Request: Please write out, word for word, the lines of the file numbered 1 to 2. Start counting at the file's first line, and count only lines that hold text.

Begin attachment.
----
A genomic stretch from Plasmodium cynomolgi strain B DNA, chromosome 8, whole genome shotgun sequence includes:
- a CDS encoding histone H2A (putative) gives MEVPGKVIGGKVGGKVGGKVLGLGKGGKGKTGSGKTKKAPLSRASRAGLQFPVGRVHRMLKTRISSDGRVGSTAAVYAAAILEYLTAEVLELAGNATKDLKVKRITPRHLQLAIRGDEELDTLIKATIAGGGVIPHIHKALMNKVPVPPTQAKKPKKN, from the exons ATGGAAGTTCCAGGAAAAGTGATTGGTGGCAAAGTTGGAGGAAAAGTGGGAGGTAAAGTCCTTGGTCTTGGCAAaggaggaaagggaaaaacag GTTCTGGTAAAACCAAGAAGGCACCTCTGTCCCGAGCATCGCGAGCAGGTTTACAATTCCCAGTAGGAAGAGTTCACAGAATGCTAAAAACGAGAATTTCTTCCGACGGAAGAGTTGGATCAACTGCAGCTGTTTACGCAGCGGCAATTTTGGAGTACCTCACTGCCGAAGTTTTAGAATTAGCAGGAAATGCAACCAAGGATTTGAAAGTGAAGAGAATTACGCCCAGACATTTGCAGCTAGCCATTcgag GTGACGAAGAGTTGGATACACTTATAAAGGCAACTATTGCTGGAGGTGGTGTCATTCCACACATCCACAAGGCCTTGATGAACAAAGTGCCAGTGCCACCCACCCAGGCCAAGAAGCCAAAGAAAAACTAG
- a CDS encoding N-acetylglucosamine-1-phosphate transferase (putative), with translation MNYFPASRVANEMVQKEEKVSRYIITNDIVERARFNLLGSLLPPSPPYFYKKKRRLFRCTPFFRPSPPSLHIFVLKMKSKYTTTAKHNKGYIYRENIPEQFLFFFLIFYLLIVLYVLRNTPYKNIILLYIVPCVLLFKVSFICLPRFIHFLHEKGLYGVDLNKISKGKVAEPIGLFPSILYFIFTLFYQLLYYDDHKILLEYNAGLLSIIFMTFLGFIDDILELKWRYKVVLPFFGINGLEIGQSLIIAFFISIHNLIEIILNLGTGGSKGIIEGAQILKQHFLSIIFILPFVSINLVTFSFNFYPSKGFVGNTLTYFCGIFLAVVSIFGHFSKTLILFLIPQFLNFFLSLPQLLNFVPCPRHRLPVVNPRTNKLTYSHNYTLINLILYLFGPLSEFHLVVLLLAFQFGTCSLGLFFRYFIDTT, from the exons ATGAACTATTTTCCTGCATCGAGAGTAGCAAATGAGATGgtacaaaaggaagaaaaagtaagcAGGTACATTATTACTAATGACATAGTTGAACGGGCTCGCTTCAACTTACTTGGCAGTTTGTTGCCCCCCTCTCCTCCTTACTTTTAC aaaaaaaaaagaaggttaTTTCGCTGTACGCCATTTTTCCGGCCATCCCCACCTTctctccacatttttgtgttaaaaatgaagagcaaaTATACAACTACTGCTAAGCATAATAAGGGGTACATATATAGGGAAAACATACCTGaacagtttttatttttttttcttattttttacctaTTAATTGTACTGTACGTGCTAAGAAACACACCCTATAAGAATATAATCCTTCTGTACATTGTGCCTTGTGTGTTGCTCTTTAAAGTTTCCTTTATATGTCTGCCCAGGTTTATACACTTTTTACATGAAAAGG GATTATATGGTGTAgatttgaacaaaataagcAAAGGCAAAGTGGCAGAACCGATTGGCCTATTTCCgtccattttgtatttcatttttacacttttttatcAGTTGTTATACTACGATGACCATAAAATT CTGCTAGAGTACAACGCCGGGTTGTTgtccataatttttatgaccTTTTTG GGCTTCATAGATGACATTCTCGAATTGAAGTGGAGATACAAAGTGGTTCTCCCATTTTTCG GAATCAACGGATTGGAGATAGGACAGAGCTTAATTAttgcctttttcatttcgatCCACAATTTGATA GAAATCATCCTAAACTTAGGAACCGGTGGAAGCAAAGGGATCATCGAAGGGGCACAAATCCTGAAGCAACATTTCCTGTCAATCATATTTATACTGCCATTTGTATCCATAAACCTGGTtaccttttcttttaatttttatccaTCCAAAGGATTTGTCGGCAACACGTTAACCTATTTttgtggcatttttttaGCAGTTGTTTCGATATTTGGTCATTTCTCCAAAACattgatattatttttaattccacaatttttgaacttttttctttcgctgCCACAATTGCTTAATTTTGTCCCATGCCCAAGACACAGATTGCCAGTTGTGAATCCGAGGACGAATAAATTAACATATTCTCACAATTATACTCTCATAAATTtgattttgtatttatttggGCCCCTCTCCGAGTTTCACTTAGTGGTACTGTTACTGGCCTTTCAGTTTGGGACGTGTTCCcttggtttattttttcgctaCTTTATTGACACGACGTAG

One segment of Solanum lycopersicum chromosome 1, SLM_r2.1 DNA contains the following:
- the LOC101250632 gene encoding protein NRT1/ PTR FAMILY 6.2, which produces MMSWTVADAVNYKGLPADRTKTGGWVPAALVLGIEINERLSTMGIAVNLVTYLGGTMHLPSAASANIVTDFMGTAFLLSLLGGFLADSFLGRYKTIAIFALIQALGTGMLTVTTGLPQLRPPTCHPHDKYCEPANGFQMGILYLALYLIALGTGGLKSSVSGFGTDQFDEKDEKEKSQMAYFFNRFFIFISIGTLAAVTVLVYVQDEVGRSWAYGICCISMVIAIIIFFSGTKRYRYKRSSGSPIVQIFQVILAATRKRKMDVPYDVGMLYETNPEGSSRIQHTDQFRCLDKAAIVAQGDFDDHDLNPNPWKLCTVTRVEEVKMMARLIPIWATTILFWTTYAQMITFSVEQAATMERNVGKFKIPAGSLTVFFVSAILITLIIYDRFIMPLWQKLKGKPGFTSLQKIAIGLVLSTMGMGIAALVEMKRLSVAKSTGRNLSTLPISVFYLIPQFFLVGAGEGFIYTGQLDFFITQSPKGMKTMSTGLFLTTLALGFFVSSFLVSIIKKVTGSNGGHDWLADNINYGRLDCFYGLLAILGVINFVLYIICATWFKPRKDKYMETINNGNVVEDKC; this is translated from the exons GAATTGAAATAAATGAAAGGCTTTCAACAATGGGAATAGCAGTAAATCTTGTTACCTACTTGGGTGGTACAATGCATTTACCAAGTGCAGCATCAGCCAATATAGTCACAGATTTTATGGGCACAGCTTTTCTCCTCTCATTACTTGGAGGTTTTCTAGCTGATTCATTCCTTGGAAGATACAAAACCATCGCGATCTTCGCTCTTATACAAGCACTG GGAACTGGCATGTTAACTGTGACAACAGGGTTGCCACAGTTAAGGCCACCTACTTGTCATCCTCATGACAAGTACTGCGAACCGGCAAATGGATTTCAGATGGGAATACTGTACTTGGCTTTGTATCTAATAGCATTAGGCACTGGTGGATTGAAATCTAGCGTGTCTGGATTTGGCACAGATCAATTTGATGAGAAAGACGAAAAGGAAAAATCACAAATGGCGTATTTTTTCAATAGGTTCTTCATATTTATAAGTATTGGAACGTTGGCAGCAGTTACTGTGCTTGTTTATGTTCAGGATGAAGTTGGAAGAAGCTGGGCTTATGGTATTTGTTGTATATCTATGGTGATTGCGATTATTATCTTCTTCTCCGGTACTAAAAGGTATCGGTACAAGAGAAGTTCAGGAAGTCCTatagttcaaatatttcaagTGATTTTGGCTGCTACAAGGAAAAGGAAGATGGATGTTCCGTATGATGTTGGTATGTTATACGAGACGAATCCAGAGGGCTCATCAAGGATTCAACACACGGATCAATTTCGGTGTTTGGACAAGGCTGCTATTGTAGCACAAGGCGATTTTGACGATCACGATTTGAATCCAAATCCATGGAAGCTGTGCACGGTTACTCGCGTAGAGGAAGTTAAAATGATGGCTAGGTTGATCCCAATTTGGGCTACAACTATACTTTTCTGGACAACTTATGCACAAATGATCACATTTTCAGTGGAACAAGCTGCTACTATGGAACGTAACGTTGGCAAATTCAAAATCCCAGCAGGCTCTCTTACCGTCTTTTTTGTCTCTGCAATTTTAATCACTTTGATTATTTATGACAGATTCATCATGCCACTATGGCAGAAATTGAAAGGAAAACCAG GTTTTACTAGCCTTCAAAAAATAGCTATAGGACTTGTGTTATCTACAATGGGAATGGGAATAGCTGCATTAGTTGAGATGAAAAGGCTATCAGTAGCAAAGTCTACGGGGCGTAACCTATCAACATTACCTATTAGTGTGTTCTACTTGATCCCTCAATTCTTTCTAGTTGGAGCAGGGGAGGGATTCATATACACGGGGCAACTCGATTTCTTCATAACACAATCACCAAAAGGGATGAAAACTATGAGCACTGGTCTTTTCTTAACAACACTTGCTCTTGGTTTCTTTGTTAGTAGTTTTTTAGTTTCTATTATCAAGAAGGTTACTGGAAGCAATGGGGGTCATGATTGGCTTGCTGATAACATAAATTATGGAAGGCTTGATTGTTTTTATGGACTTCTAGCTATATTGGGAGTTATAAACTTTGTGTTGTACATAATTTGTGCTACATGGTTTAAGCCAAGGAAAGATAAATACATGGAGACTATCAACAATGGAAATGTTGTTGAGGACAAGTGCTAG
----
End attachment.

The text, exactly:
A genomic stretch from Plasmodium cynomolgi strain B DNA, chromosome 8, whole genome shotgun sequence includes:
- a CDS encoding histone H2A (putative) gives MEVPGKVIGGKVGGKVGGKVLGLGKGGKGKTGSGKTKKAPLSRASRAGLQFPVGRVHRMLKTRISSDGRVGSTAAVYAAAILEYLTAEVLELAGNATKDLKVKRITPRHLQLAIRGDEELDTLIKATIAGGGVIPHIHKALMNKVPVPPTQAKKPKKN, from the exons ATGGAAGTTCCAGGAAAAGTGATTGGTGGCAAAGTTGGAGGAAAAGTGGGAGGTAAAGTCCTTGGTCTTGGCAAaggaggaaagggaaaaacag GTTCTGGTAAAACCAAGAAGGCACCTCTGTCCCGAGCATCGCGAGCAGGTTTACAATTCCCAGTAGGAAGAGTTCACAGAATGCTAAAAACGAGAATTTCTTCCGACGGAAGAGTTGGATCAACTGCAGCTGTTTACGCAGCGGCAATTTTGGAGTACCTCACTGCCGAAGTTTTAGAATTAGCAGGAAATGCAACCAAGGATTTGAAAGTGAAGAGAATTACGCCCAGACATTTGCAGCTAGCCATTcgag GTGACGAAGAGTTGGATACACTTATAAAGGCAACTATTGCTGGAGGTGGTGTCATTCCACACATCCACAAGGCCTTGATGAACAAAGTGCCAGTGCCACCCACCCAGGCCAAGAAGCCAAAGAAAAACTAG